And the band reacts in stages, first supplementing their sound by having David Gilmour join the group to keep the music moving while Barrett more and more often mindlessly wanders around the stage at first believing they will be like the Beach Boys and Brian Wilson, with Barrett staying home creating new works of art that the other members of Pink Floyd then take on the road ... but even that doesn't help as the guitarist sinks deeper and deeper into his own world (the group asks renown psychiatrist R. D. Laing for help, but after listening to a taped recording of a conversation of Barrett's, the mind doctor declares the musician "incurable."). Deeper and deeper to the point where he is cut out of the band's activities almost totally ... in 1968, driving to a concert at Southampton College, the band decides not to pick up Barrett for the gig (and the guitarist doesn't even notice), an operational mode that continues until Barrett gets the boot. Caught between living with Barrett and being a member of Pink Floyd, Richard Wright begins lying to his roommate each time the band has a concert or recording session, telling him that every time he leaves, he is going out for cigarettes (and is horrified to often return after hours or days, to find Barrett in the same position as when Wright left, sometimes with a burnt out stub of a cigarette or joint in hand ... with Barrett asking when he returns from another adventure in catatonia, "Have you got the cigarettes?" Too much finally, on 4/6/1968, Pink Floyd announces what has already taken place ... founding member Syd Barrett is no longer a member of the band (big change from album #1 to record #2, on "A Saucerful of Secrets, Barrett will have only one song, "Jugband Blues").
1968 - Gilmour Joins The Band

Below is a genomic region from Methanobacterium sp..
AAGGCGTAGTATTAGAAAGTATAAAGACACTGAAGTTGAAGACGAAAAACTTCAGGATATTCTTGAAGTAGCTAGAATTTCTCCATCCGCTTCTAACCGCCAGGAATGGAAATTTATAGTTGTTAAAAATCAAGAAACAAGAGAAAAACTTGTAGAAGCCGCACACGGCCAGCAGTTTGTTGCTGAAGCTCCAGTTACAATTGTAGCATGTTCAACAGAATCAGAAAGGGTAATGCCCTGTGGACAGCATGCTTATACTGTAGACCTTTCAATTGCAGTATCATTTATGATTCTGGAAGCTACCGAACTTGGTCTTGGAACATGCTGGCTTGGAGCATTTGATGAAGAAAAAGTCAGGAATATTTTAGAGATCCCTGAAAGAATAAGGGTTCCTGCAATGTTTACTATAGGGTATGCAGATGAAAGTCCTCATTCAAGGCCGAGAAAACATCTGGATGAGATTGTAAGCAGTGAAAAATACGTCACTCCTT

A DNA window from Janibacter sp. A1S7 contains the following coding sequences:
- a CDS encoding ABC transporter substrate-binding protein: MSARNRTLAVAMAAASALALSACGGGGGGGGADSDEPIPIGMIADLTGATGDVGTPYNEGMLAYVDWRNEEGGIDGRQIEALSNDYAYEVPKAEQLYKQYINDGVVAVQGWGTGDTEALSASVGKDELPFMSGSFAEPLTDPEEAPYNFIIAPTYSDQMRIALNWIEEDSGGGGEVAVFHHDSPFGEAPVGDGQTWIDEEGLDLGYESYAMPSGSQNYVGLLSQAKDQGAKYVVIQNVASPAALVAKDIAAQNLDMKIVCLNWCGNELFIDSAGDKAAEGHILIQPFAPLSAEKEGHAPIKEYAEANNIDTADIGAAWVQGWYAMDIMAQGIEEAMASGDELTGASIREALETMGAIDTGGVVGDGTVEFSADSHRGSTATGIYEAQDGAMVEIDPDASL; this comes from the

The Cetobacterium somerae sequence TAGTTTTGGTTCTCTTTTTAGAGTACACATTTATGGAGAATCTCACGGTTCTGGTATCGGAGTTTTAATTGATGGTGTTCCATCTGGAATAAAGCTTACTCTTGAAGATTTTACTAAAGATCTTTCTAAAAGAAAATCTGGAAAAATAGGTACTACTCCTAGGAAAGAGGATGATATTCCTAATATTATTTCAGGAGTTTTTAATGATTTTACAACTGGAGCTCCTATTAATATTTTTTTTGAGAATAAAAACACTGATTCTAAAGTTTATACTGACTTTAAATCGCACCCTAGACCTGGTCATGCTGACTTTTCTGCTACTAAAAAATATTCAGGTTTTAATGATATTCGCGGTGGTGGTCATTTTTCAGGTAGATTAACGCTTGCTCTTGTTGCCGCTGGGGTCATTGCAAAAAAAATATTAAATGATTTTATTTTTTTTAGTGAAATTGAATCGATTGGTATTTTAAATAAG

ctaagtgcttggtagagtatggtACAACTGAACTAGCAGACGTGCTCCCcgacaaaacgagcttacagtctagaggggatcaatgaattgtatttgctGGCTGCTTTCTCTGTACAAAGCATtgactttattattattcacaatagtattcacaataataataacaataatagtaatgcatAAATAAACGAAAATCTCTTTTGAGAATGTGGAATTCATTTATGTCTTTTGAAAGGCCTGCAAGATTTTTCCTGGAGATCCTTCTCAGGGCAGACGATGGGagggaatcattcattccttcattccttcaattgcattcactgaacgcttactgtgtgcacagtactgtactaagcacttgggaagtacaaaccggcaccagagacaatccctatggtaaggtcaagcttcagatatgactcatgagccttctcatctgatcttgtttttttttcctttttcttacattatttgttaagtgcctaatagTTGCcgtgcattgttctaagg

Front Cover - A Saucerful Of Secrets - Artwork Created
No More Barrett
But Barrett's story doesn't end with his bouncing from Pink Floyd. For a year, the guitarist drops out of the public eye, but returns briefly to try a solo career that produces two very forgettable albums, ("The Madcap Laughs" and "Barrett," both released in 1970). And for a time, like some kind of musical ghost, unannounced, he shows up at Pink Floyd concerts and recording sessions (in one famous incident, trying to join his former band for a concert in Ibiza, he skips check-in and customs and runs out on to the runway and attempts to flag down a jet to Spain). In 1972, he forms a band with friends called "Stars" ... which he quits the day after the group receives a bad review for a Cambridge concert that takes place at the city's Corn Exchange. His last moments as a professional musician take place in 1974, when his former friend a Pink Floyd manager convinces him to put down some tracks at the Abbey Roads Studios (three days working on 11 "songs," only one of which is titled, poignantly, "If You Go, Don't Be Slow."
First Album Cover
Second Album Cover
Music career over, Barrett returns home to Cambridge and lives with his mother for a time, moves back to London for a few weeks, and then goes back to Cambridge, living off royalty checks from Pink Floyd (inducted into the Rock And Rock Hall Of Fame as a member of the group in 1996, Barrett does not attend the ceremony) and basically becomes a recluse (only his sister Rosemary will have any kind of regular contact), while gardening and working on abstract paintings. His last contact with the world of music he once was a major player in takes place in 2002 when he signs 320 copies of photographer Mick Rock's book, "Psychedelic Renegades," that includes a number of shots of Barrett in his prime.
Health destroyed by acid and not taking care of himself for years and years, he fights diabetes for several years before dying at the age of 60 in his Cambridge home from pancreatic cancer. Gone but not forgotten, upon his death his boyhood friend and fellow Pink Floyd member, David Gilmour will state, "We are very sad to say that Roger Keith Barrett - Syd - has passed away. Do find time to play some of Syd's songs and to remember him as a madcap genius who made us all smile with his wonderfully eccentric songs about bikes, gnomes and scarecrows. His career was painful short, yet he touched more people than he can ever know." Indeed, for the record, Paul McCartney, Pete Townshend, Blur, Kevin Ayers, Gong, Marc Bolen, Tangerine Dream, Julian Cope, David Bowie, Jimmy Page, Brian Eno, the Sex Pistols, The Damned, XTC, and Robyn Hitchcock will all acknowledge Barrett as a musical influence, a person that liked to have work with, or both ... once upon a time, he was that good!
4/6/1968 - "See ya Syd!" ... Pink Floyd gives the boot to founding member Syd Barrett.
Barrett's Favorite Guitar - Mirror
Covered Fender Esquire
Once Upon A Time